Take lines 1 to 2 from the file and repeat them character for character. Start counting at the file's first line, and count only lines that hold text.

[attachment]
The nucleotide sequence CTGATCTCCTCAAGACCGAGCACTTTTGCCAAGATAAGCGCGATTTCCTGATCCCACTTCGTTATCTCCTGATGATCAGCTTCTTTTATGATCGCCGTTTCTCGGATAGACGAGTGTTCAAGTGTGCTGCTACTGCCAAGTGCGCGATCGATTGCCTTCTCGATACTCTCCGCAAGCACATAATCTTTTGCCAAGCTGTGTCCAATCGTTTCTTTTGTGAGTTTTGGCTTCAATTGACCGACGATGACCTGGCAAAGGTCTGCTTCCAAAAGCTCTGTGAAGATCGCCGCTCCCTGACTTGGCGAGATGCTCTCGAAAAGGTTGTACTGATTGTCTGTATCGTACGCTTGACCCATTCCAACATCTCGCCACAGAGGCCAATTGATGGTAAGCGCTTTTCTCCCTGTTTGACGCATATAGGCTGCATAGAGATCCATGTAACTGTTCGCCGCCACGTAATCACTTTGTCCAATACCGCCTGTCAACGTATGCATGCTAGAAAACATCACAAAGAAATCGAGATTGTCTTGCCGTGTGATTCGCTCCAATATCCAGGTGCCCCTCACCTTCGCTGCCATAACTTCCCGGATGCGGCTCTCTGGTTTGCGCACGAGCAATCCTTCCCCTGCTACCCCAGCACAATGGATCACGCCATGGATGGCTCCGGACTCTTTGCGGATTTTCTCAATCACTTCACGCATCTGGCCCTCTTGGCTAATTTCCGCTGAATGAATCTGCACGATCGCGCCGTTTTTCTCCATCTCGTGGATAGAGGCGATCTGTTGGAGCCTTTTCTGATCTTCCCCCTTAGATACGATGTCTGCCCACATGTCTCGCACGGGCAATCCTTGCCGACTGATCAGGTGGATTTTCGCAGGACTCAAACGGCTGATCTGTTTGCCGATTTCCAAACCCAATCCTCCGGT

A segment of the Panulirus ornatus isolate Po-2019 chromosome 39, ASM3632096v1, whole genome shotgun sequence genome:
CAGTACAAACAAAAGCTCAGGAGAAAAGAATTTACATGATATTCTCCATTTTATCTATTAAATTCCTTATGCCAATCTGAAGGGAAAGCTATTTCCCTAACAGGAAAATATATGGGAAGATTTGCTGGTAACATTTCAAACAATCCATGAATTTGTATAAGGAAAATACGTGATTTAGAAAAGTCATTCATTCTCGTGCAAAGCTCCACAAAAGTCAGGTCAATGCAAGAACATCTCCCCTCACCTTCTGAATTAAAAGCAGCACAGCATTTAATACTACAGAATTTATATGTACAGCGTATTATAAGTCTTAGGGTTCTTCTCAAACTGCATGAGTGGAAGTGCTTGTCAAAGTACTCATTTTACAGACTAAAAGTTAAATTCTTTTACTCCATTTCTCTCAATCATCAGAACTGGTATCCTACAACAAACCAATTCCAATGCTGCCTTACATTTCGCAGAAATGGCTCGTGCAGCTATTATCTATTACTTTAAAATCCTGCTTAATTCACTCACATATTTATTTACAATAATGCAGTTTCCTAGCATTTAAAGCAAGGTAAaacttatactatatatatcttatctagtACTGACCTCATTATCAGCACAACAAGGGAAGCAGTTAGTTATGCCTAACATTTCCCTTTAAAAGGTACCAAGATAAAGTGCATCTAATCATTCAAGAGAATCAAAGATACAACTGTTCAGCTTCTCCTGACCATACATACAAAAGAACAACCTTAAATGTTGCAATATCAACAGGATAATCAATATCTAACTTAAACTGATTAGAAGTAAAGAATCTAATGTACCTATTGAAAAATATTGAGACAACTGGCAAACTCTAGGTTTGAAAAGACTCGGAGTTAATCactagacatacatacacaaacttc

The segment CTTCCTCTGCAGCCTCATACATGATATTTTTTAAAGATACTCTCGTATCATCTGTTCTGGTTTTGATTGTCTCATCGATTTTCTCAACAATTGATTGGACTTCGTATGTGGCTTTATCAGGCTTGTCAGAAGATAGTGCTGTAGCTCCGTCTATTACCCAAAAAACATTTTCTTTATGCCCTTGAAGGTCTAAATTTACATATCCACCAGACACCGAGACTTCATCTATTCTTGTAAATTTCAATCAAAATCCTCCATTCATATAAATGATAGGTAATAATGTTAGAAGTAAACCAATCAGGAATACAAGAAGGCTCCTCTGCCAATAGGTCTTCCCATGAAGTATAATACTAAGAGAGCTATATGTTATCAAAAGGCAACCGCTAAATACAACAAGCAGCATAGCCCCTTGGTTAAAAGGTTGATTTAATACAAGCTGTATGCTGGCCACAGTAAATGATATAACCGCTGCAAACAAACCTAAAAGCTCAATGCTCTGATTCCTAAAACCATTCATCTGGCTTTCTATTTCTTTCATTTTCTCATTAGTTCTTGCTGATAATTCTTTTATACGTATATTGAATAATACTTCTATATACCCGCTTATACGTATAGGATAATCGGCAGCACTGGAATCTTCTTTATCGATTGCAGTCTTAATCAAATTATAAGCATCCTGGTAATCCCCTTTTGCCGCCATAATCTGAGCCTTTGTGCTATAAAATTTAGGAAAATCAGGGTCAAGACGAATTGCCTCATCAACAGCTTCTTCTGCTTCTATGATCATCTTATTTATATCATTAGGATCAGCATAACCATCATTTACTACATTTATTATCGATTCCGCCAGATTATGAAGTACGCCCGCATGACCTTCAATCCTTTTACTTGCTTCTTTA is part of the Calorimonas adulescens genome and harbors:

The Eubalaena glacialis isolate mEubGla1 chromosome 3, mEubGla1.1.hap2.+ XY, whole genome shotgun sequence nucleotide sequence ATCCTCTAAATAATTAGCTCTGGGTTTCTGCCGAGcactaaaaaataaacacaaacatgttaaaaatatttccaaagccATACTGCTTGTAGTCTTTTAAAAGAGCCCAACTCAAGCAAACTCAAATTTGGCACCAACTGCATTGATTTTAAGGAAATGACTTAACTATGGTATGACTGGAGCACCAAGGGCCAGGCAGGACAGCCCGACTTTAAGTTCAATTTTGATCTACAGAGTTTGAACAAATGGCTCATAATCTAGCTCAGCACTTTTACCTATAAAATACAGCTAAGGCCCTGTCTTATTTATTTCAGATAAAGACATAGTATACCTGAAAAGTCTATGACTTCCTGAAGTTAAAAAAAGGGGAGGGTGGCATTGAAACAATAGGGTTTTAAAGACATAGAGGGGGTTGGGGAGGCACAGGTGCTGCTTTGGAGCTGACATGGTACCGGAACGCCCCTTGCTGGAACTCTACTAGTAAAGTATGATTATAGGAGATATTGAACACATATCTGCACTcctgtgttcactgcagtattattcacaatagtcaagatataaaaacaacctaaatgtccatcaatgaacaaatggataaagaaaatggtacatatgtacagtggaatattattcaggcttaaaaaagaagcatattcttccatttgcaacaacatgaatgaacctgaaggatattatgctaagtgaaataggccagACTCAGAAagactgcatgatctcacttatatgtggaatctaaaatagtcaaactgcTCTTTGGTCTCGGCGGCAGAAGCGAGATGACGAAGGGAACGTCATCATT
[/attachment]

The nucleotide sequence CTGATCTCCTCAAGACCGAGCACTTTTGCCAAGATAAGCGCGATTTCCTGATCCCACTTCGTTATCTCCTGATGATCAGCTTCTTTTATGATCGCCGTTTCTCGGATAGACGAGTGTTCAAGTGTGCTGCTACTGCCAAGTGCGCGATCGATTGCCTTCTCGATACTCTCCGCAAGCACATAATCTTTTGCCAAGCTGTGTCCAATCGTTTCTTTTGTGAGTTTTGGCTTCAATTGACCGACGATGACCTGGCAAAGGTCTGCTTCCAAAAGCTCTGTGAAGATCGCCGCTCCCTGACTTGGCGAGATGCTCTCGAAAAGGTTGTACTGATTGTCTGTATCGTACGCTTGACCCATTCCAACATCTCGCCACAGAGGCCAATTGATGGTAAGCGCTTTTCTCCCTGTTTGACGCATATAGGCTGCATAGAGATCCATGTAACTGTTCGCCGCCACGTAATCACTTTGTCCAATACCGCCTGTCAACGTATGCATGCTAGAAAACATCACAAAGAAATCGAGATTGTCTTGCCGTGTGATTCGCTCCAATATCCAGGTGCCCCTCACCTTCGCTGCCATAACTTCCCGGATGCGGCTCTCTGGTTTGCGCACGAGCAATCCTTCCCCTGCTACCCCAGCACAATGGATCACGCCATGGATGGCTCCGGACTCTTTGCGGATTTTCTCAATCACTTCACGCATCTGGCCCTCTTGGCTAATTTCCGCTGAATGAATCTGCACGATCGCGCCGTTTTTCTCCATCTCGTGGATAGAGGCGATCTGTTGGAGCCTTTTCTGATCTTCCCCCTTAGATACGATGTCTGCCCACATGTCTCGCACGGGCAATCCTTGCCGACTGATCAGGTGGATTTTCGCAGGACTCAAACGGCTGATCTGTTTGCCGATTTCCAAACCCAATCCTCCGGT

A segment of the Panulirus ornatus isolate Po-2019 chromosome 39, ASM3632096v1, whole genome shotgun sequence genome: